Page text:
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Plant Profile: Pachysandra Revisited

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Before I met Pachysandra ‘Windcliff Fragrant’…

I cringed at the idea of adding Pachysandra to most gardens. That’s because Old-school Pachysandra terminalis is the one most of us know. And it’s kind of a “been there/done that” plant to veteran gardeners. That being said, it is a fairly reliable evergreen ground cover for shade. But it does want regular watering. And its blooms are relatively insignificant. Plus, it can be a bully plant that out-competes its neighbors.

Have you been offered Pachysandra from a friend’s garden?

Free plants aside, plain Pacysandra terminalis doesn’t offer a very appealing feature combo when you consider all the other fantastic evergreen ground cover plant options out there. Yes, it can be easy care in the shade. But you might consider Pacysandra ‘Windcliff Fragrant’ instead!

Pachysandra 'Windcliff Fragrant' flower close up

Pachysandra ‘Windcliff Fragrant’ flowers are tiny but pack a bright, colorful, scented punch autumn through winter in Seattle gardens.

Who is P. ‘terminalis’ unusual cousin Pachysandra ‘Windcliff Fragrant’ ?

Plant explorer Dan Hinkley shared this member of his Monrovia plant collection at his NW Flower & Garden Show seminar years ago. But when I saw his photo, my first thought was, “Oops Dan! That’s the wrong slide for a Pachysandra.” Based on what I knew at the time, there was no way the ground cover he was showing could be a boring old Pachysandra. Well, obviously Dan knows his stuff, and I learned something new that day.

Pachysandra in mixed planting

‘Windcliff Fragrant’ Pachysandra plays politely with Beesia deltophylla, Arachnoides simplicor ‘Variegata’ fern & autumn-dormant Geranium macrophylla in this shade bed.

This Pachysandra looks entirely different from P. terminalis!

‘Windcliff Fragrant’ is a low growing, evergreen ground cover that stays under 10″ tall and likes shade. But  in the decade or so that I’ve been growing it, it hasn’t spread much. In fact, it really did take it about three years until it began to leap and cover the ground. And, every late autumn through early winter, its wiry stems are covered in clusters of tiny, fragrant white flowers highlighted with pink casings. The flowers may be little, but by perfuming the garden with pretty posies after autumn leaves have fallen and much of the garden is bare, these blooms qualify as showy!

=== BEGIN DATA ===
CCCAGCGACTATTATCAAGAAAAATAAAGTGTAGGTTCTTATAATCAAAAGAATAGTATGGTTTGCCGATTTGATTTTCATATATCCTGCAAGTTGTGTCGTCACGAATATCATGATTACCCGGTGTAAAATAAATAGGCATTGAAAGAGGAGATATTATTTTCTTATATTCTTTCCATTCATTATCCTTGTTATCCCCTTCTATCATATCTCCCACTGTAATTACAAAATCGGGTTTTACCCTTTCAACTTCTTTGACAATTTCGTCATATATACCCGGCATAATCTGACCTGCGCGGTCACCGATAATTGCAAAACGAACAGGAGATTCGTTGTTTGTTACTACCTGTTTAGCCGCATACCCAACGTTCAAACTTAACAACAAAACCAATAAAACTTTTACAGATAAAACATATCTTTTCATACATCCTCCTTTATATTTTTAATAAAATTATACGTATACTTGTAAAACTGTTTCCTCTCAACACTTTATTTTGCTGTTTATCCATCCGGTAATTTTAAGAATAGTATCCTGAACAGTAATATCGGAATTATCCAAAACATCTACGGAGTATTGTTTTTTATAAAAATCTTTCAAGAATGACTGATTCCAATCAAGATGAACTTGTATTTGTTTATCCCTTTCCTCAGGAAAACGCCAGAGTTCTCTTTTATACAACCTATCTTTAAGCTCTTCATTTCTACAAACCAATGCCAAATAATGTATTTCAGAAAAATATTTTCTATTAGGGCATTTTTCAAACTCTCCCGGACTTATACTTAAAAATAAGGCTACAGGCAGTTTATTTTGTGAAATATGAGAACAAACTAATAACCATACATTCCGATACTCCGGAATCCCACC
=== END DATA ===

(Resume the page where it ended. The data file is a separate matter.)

Small garden with Pachysandra 'Windcliff Fragrant'

By mid-autumn a dwarf Japanese maple has shed its leaves. Pachysandra terminalis immediately takes the spotlight, putting on its fragrant flowers & covering the bed below the maple with its evergreen leaves.

Where have I grown this special plant?

I’ve always grown P. ‘Windcliff Fragrant’ in dappled to deep shade. And I’ve provided it supplemental watering in the summer. Otherwise, it tends to really slow down and get leggy. And I’ve kept it free of other bully competitor plants. But I’ve found it performs well in both luscious loamy soil and pretty dense, rocky clay too.

So, before you write off adding Pachysandra to your garden…

Don’t make the mistake I did . Instead, take a moment to consider the unique, well mannered P. ‘Windcliff Fragrant.’ It might just be the perfect evergreen winter bloomer to carpet your shady summer ground and add interest in winter when branches above it are bare.


4 comments on “Plant Profile: Pachysandra Revisited

  1. Elaine Soljaga on

    If I buy Monrovia’s 1 gal. size of this plant, how much ground would it cover in 3 years?

  2. Garden Mentors on

    Elaine, Thanks for your question. Unfortunately, growth rates vary due to many factors, so there’s no single answer. Soil, exposure, moisture, sunlight, location and so much more influence plant growth. If you try one, let us know how it goes for you!

  3. Patricia McKinlay on

    Could you please advise me, I live in Scotland and I have bought some Pachysandra terminalis plant for under a massive tree. This is for an off grid self built holiday shack in the middle of woods. I’m now scared to plant them in case they invade the surrounding woods. Would it be better not to plant them? Is there anyway to contain them?
    I would be really grateful for any tips..

  4. Garden Mentors on

    Patricia, Thanks for writing in. Given that Pachysandra terminalis isn’t native to Scotland AND it has a tenacious spreading tendency, your instinct to not plant it is probably a good one. Perhaps return this plant and investigate something more adapted to your area to plant instead. Doing so may help your woodland wonderland ecology much more. Keep in touch and let us know how things work out for you!

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